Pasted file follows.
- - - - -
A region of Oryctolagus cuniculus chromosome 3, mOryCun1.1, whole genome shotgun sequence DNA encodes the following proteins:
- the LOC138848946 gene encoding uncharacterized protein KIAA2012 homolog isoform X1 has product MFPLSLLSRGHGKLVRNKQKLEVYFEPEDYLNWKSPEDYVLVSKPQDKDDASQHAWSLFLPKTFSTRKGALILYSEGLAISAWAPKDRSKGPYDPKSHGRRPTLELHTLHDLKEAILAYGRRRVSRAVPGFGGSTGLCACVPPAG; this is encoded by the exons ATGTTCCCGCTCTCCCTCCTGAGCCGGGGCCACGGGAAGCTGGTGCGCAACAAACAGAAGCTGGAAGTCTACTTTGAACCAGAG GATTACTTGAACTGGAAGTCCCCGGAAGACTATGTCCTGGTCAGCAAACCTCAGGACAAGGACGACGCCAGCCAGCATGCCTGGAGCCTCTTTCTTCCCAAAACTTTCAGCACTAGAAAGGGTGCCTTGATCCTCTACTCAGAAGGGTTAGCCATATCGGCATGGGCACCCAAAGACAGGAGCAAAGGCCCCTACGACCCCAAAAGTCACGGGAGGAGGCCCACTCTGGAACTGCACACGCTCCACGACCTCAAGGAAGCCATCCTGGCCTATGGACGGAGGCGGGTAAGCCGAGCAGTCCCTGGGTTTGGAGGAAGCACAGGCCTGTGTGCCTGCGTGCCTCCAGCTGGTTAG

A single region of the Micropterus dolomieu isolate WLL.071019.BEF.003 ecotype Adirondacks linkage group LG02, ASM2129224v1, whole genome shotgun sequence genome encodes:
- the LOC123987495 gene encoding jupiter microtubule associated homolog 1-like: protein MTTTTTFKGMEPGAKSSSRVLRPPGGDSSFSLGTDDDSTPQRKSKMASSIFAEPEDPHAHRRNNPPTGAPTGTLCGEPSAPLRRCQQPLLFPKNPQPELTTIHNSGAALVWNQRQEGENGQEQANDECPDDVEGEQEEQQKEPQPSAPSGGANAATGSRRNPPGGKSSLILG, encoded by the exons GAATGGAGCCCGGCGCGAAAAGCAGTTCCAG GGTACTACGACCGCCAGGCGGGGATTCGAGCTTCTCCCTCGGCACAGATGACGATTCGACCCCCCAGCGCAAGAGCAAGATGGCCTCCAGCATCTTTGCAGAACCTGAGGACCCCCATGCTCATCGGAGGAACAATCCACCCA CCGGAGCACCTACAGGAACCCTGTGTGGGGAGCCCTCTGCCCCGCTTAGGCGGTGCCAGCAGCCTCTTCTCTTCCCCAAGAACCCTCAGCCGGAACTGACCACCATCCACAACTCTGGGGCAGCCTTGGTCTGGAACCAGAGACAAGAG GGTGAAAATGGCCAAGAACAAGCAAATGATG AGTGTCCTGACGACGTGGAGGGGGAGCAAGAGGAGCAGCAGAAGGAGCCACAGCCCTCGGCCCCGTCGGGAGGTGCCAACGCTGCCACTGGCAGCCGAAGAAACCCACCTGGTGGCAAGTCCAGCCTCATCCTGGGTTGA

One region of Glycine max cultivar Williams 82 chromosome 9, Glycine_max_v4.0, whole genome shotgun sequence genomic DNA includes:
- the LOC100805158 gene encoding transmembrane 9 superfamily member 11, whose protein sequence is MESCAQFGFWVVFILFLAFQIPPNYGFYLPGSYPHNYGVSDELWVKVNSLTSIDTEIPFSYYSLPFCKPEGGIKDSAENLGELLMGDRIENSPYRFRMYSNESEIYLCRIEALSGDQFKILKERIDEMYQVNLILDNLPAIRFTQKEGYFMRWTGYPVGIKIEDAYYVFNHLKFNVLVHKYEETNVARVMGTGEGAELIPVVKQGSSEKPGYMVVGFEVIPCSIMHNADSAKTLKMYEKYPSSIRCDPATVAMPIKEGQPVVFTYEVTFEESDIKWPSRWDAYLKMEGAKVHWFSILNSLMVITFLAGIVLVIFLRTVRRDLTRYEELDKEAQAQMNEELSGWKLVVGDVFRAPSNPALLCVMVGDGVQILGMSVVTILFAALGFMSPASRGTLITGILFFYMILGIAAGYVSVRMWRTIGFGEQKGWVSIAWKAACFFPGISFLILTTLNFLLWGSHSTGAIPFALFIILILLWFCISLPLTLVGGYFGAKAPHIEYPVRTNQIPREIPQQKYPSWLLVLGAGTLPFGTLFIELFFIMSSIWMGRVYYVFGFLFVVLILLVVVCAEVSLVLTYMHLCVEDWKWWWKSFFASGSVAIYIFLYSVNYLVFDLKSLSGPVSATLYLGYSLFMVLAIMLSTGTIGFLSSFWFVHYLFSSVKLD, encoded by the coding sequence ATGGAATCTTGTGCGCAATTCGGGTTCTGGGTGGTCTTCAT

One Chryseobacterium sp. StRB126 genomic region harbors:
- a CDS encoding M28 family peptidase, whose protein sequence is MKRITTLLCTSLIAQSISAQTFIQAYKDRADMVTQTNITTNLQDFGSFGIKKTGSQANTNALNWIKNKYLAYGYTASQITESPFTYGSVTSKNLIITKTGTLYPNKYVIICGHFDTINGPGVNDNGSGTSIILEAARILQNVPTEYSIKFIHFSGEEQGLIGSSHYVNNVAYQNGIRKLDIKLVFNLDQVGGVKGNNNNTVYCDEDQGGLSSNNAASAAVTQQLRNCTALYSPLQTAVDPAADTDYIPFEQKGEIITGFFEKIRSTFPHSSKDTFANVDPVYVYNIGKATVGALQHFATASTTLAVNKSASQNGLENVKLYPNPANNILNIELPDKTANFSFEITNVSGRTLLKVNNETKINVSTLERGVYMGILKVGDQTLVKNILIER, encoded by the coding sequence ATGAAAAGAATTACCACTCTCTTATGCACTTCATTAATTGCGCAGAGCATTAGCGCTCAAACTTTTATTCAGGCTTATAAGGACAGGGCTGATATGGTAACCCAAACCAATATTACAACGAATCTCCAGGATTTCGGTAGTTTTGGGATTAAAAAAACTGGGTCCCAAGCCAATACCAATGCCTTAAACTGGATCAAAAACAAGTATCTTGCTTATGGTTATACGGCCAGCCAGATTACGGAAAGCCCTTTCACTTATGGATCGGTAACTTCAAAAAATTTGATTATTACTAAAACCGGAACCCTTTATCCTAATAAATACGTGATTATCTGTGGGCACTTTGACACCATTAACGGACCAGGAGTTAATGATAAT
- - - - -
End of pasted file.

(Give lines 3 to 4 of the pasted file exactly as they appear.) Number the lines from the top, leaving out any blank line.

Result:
A single region of the Micropterus dolomieu isolate WLL.071019.BEF.003 ecotype Adirondacks linkage group LG02, ASM2129224v1, whole genome shotgun sequence genome encodes:
- the LOC123987495 gene encoding jupiter microtubule associated homolog 1-like: protein MTTTTTFKGMEPGAKSSSRVLRPPGGDSSFSLGTDDDSTPQRKSKMASSIFAEPEDPHAHRRNNPPTGAPTGTLCGEPSAPLRRCQQPLLFPKNPQPELTTIHNSGAALVWNQRQEGENGQEQANDECPDDVEGEQEEQQKEPQPSAPSGGANAATGSRRNPPGGKSSLILG, encoded by the exons GAATGGAGCCCGGCGCGAAAAGCAGTTCCAG GGTACTACGACCGCCAGGCGGGGATTCGAGCTTCTCCCTCGGCACAGATGACGATTCGACCCCCCAGCGCAAGAGCAAGATGGCCTCCAGCATCTTTGCAGAACCTGAGGACCCCCATGCTCATCGGAGGAACAATCCACCCA CCGGAGCACCTACAGGAACCCTGTGTGGGGAGCCCTCTGCCCCGCTTAGGCGGTGCCAGCAGCCTCTTCTCTTCCCCAAGAACCCTCAGCCGGAACTGACCACCATCCACAACTCTGGGGCAGCCTTGGTCTGGAACCAGAGACAAGAG GGTGAAAATGGCCAAGAACAAGCAAATGATG AGTGTCCTGACGACGTGGAGGGGGAGCAAGAGGAGCAGCAGAAGGAGCCACAGCCCTCGGCCCCGTCGGGAGGTGCCAACGCTGCCACTGGCAGCCGAAGAAACCCACCTGGTGGCAAGTCCAGCCTCATCCTGGGTTGA